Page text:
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Venezuela's Oldest Private Broadcaster Shuts Down


Venezuela's government has taken control of a private television station after a midnight deadline for the station to stop broadcasting. In Caracas, VOA's Brian Wagner reports that officials are using the station's frequency to broadcast a new public interest channel.

Venezuelan officials ordered Radio Caracas Television to relinquish control over its broadcasting facilities throughout the country at midnight, ending the private station's 53-year history on the air. Executives for RCTV had said they were cooperating with authorities to transfer control to officials in charge of transmitting programs for the newly created Venezuelan Social Television station.

The new station will air content from independent producers and community groups, which officials say will better represent the nation's people.

Earlier, thousands of RCTV supporters gathered outside the National Telecommunications Commission to condemn the government's refusal to renew the station's broadcasting license. Police said 11 officers were injured by rocks and other objects thrown by protesters. Elsewhere in the capital, supporters of President Hugo Chavez gathered for street concerts to celebrate the transfer of control for the TV station.

At one pro-government event, Caracas Mayor Juan Barreto defended the decision against RCTV and warned protesters against committing violence.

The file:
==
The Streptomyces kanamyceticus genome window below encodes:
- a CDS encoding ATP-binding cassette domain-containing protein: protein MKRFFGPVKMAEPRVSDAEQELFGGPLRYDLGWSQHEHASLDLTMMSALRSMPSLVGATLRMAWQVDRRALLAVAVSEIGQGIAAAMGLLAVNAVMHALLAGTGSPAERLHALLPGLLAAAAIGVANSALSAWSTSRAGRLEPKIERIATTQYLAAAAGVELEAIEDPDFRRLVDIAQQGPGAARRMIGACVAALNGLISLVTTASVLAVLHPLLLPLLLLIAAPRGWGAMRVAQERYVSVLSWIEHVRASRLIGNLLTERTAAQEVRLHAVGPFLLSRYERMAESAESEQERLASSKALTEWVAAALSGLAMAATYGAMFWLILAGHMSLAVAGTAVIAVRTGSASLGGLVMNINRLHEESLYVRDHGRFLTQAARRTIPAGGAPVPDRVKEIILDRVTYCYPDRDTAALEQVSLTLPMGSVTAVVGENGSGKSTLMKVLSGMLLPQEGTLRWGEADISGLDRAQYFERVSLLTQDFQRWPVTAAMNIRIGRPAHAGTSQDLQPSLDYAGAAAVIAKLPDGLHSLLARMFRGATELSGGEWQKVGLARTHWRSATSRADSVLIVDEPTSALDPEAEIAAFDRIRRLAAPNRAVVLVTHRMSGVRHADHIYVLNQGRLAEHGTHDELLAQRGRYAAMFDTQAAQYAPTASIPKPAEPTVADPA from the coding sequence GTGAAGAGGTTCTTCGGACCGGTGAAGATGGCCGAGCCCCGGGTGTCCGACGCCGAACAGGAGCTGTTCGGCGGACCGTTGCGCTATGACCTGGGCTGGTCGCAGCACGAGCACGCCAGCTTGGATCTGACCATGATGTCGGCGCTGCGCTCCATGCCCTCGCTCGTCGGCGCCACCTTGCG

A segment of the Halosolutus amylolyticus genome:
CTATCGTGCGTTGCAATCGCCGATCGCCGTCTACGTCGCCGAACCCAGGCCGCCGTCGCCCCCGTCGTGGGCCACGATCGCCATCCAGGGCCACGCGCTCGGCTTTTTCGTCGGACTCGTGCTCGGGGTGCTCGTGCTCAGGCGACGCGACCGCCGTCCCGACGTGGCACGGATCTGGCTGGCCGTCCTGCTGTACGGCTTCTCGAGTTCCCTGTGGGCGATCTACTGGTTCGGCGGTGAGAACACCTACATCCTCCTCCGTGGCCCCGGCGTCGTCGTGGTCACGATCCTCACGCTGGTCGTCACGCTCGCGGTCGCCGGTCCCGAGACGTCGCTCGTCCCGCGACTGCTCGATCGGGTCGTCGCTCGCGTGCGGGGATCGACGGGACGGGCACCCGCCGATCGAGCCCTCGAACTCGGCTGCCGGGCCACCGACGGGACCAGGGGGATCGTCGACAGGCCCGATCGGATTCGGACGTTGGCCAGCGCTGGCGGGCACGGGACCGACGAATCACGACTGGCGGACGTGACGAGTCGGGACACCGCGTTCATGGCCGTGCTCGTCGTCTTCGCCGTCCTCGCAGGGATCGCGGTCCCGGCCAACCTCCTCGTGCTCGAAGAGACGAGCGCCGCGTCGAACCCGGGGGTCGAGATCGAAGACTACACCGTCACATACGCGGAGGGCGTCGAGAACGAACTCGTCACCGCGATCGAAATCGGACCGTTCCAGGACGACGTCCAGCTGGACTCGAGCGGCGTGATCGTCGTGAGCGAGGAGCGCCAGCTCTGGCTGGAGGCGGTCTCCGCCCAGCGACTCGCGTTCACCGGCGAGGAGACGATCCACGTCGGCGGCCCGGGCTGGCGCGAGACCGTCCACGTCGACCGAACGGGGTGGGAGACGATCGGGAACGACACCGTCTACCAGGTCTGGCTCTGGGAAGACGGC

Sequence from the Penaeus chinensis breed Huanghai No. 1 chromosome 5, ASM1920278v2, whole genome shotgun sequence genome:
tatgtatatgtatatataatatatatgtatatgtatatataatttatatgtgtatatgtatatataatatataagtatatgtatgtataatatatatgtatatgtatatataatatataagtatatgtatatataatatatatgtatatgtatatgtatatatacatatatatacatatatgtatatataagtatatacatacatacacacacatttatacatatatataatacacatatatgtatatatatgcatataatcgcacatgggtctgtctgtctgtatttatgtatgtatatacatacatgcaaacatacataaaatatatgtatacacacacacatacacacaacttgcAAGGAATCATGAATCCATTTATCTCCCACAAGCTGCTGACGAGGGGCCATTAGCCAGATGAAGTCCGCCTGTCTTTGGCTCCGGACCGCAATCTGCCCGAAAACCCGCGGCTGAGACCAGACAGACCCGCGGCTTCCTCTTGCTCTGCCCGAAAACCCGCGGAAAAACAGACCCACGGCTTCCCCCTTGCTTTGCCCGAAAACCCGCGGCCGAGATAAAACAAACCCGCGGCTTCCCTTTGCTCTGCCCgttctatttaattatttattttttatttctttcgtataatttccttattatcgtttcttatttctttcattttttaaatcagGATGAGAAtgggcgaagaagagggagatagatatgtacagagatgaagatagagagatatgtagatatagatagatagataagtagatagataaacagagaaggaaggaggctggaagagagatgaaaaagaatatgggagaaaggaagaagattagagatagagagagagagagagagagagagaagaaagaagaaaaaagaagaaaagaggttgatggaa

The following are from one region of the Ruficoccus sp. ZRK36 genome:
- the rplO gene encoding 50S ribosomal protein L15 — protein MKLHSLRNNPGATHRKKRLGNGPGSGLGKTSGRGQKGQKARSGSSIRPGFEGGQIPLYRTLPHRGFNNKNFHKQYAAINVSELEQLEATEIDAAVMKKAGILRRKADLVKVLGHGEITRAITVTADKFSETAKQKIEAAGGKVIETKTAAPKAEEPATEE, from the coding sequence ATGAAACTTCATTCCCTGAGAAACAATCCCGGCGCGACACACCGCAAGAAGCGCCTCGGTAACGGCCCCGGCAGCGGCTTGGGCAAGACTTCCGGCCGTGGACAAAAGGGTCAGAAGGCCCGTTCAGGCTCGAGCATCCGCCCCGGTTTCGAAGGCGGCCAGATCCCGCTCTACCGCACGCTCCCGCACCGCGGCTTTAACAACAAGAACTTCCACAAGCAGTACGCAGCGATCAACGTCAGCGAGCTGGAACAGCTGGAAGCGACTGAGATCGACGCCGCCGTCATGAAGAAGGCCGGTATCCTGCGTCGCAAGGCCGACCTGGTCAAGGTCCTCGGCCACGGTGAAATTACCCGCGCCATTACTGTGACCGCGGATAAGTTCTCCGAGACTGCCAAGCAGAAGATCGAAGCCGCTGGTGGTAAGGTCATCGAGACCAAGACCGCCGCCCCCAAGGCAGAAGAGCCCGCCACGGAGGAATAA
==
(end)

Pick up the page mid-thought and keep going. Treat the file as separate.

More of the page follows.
Barreto said Venezuela has full freedom and respect for human rights. But he says authorities cannot allow the nation's institutions to be harmed, because of a sovereign decision by President Chavez.

Police and national guard troops were deployed across the city to guard against disruptions.

Hours before the midnight deadline, RCTV managing director Marcel Granier praised the work of some 3,000 employees at the nation's largest and most popular network. Granier also accused the government of seizing the company's broadcasting equipment without plans for restitution.

Granier says the takeover changes the concept of private property and sets a very serious precedent, which he says helps explain why investment levels are so low in the country.

The move against RCTV is the latest step in the socialist revolution of President Chavez to expand control over private industries. He recently took over the largest telephone company, and he has forced all foreign oil companies to give majority control over their operations to the government.

International human rights groups and press freedom organizations have condemned the decision against RCTV as a blow to free speech and democracy in Venezuela.

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